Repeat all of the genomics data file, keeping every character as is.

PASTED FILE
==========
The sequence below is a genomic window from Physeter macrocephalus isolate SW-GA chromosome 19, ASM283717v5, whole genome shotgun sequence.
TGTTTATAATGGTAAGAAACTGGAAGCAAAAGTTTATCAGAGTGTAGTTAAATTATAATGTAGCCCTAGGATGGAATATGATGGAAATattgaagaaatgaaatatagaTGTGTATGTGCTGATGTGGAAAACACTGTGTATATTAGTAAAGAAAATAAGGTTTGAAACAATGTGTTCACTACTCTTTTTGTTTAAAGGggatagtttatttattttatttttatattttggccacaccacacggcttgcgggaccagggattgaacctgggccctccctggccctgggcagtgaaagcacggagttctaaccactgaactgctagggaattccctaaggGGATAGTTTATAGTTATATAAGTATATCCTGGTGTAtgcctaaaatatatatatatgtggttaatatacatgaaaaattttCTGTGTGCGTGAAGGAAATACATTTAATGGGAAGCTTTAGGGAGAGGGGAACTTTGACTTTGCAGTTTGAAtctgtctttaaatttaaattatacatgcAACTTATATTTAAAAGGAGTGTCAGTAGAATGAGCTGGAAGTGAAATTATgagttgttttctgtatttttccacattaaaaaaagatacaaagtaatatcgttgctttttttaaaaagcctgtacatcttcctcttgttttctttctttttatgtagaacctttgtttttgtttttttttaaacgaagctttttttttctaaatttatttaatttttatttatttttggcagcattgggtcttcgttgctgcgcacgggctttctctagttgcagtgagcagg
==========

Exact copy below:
The sequence below is a genomic window from Physeter macrocephalus isolate SW-GA chromosome 19, ASM283717v5, whole genome shotgun sequence.
TGTTTATAATGGTAAGAAACTGGAAGCAAAAGTTTATCAGAGTGTAGTTAAATTATAATGTAGCCCTAGGATGGAATATGATGGAAATattgaagaaatgaaatatagaTGTGTATGTGCTGATGTGGAAAACACTGTGTATATTAGTAAAGAAAATAAGGTTTGAAACAATGTGTTCACTACTCTTTTTGTTTAAAGGggatagtttatttattttatttttatattttggccacaccacacggcttgcgggaccagggattgaacctgggccctccctggccctgggcagtgaaagcacggagttctaaccactgaactgctagggaattccctaaggGGATAGTTTATAGTTATATAAGTATATCCTGGTGTAtgcctaaaatatatatatatgtggttaatatacatgaaaaattttCTGTGTGCGTGAAGGAAATACATTTAATGGGAAGCTTTAGGGAGAGGGGAACTTTGACTTTGCAGTTTGAAtctgtctttaaatttaaattatacatgcAACTTATATTTAAAAGGAGTGTCAGTAGAATGAGCTGGAAGTGAAATTATgagttgttttctgtatttttccacattaaaaaaagatacaaagtaatatcgttgctttttttaaaaagcctgtacatcttcctcttgttttctttctttttatgtagaacctttgtttttgtttttttttaaacgaagctttttttttctaaatttatttaatttttatttatttttggcagcattgggtcttcgttgctgcgcacgggctttctctagttgcagtgagcagg